As part of the call for 2 minutes performance video on the theme The Plague & The Bard. Here is a performance & text by Dr. Janardan Ghosh.

To read the open call click here :

A Shredded Note on the 2 Minutes Shakespeare: Lust, Langer & Lucrece

Popularly, the long Shakespearean poem, The Rape of Lucrece, claims to be a tale of shifting of the state government of Rome from the Kings to the Consuls. A woman’s body becomes the battling field for the men to generate a mass revolution against monarchy. The phallus becomes the reason, the penetration an act of violence creates an uprising amongst the commoners. Sextus Turquinius, the son of the hated King Lucius Turquinius, inflamed by the beauty of Collatinus’wife, Lucrece, surreptitiously steals into her chamber and violently ravished her. She soon called for her father and her husband and while narrating the lamentable plight stabbed herself. Her body was used as a hoisted flag of rebellion against the hated Turquins by the other noble men and soon Sextus was exiled along with his entire family. The King was replaced by a group of consuls to rule the state of Rome.

It was not Collatinus alone who had flaunted about his chaste wife, Lucrece, in the army camp, but the entire Shakespearean poetic luxury had glorified her chastity and had lamented the violence against ‘this true wife’. However, we see that despite her iconic status of an exemplary chaste wife there are many who do not agree to acknowledge her innocence (Roberts 102). From the beginning of its (the poem) creation Lucrece had been a source of controversy. While some considered her to be the ideal model of female virtue, the others found her to be a coward woman, committing suicide to hide something despicable.

“It was Augustine who started the controversy around Lucrece. In The City of God, he raised two central problems in the legend of Lucrece: Lucrece’s submission to rape and her act of suicide. Augustine argued that by committing suicide Lucrice unwittingly acknowledged her complicity in the rape; ‘if it were no unchasteness in Lucrece to suffer thee rape unwillingly, it was no justice in her being chaste to make herself willingly’. There is no way ‘out of this argument,’ Augustine concludes, ‘If she be an adulteress, why is she being commended? If she be chaste, why did she kill herself?’ Augustine speculates that the only explanation for Lucrece’s suicide was her sexual guilt; ‘privy to her own sin’ of ‘lustful consent’ to adultery. Lucrece died not innocent [but] only discovered the infirmity of her own shame” (Roberts 105).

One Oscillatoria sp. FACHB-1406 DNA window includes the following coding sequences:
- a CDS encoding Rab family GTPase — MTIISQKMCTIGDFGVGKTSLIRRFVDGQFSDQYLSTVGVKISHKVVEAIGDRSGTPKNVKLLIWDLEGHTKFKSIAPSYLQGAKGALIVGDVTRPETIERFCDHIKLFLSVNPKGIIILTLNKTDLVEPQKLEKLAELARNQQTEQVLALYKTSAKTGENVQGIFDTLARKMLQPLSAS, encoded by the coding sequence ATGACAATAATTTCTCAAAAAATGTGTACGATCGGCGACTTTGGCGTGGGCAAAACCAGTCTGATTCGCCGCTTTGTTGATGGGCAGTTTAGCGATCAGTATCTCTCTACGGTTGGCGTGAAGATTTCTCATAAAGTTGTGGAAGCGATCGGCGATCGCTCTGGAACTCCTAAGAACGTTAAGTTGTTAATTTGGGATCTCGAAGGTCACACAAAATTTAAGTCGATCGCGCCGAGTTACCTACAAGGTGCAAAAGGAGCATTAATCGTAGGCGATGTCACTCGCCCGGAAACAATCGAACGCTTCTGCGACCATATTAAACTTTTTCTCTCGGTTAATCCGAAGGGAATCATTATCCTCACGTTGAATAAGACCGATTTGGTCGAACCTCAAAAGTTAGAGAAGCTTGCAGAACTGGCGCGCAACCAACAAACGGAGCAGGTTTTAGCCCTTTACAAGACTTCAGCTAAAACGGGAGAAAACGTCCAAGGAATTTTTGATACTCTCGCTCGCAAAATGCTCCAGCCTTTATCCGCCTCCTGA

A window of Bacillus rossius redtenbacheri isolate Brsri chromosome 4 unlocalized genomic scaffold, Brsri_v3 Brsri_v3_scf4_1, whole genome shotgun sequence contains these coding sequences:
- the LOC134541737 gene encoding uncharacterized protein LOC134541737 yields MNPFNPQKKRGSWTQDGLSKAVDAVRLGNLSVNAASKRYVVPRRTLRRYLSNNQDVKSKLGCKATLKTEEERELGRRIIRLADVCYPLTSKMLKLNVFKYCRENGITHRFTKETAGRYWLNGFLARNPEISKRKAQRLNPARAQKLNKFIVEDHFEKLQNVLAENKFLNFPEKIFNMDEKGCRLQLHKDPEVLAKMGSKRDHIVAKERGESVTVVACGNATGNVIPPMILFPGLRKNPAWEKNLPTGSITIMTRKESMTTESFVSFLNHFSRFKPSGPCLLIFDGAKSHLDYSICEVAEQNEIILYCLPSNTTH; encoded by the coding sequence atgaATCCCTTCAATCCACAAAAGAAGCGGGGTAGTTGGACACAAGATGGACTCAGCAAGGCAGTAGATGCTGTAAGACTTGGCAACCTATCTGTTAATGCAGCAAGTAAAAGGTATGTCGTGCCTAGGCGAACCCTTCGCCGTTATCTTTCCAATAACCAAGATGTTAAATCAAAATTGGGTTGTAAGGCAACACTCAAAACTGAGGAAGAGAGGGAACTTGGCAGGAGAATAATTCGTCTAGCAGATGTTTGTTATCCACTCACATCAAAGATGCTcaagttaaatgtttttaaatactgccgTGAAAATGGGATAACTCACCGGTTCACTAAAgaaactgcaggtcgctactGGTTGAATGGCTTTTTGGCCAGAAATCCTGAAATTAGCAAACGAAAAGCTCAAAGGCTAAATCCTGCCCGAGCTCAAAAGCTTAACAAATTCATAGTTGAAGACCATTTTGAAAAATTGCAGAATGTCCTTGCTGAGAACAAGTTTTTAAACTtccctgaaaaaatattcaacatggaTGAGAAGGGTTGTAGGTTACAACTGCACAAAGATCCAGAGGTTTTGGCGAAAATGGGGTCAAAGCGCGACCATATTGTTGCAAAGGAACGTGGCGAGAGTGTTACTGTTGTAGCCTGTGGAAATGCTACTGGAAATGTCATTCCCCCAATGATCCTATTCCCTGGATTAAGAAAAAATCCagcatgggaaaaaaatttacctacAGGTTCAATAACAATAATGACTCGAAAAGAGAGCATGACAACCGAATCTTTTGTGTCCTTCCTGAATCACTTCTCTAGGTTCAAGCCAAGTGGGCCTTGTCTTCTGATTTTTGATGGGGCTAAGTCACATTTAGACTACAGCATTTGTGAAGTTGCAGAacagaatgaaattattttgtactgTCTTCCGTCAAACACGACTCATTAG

Augustine’s denunciation gave rise to a fierce debate in the late sixteenth and seventeenth centuries. Later, we find feminist critics raising the issue of ‘oppressive dynamics of patriarchy’ in Lucrece. They argue that the concerns about house-wifery, modesty, marital fidelity and chastity are accentuated from a prejudiced patriarchal point of view.

I find the piece vulnerable and susceptible to many interpretations. Lust, Langer & Lucrece is a short exploration of the story that emerges out of a critical journey through the original Shakespearean text and a scholarly note by Sasha Roberts, Lecturer, University of Kent. The lines are a few from the poem, The Rape of Lucrece and the rest my construal based on Ms. Robert’s notes. The knife is the metaphorical phallus and the symbol of power. The earth is the vulnerable body. The digging is the penetration. The performer is the idiot.

A political uprising flagged upon a female body is unnoticed by the idiot who reacts only to preserve the Christian law that allows no one to be their own executioner. A possibility of a political change ignored by the common man due to religious fanaticism is a possible metaphor—and therefore, the ‘Performance’!

Janardan Ghosh

Augustine, The City of God, Book I, Ch. 18. Ernest Barker, London. 1957.
N. N (trans.)Jacques Du Bosc. The Compleat Woman. 1639
Roberts, Sasha. Reading Shakespeare’s Poems in Early Modern England. Palgrave Macmillan, New York. 2003.
Shakespeare, William. The Sonnets and Narrative Poems. Publishing, 2009.


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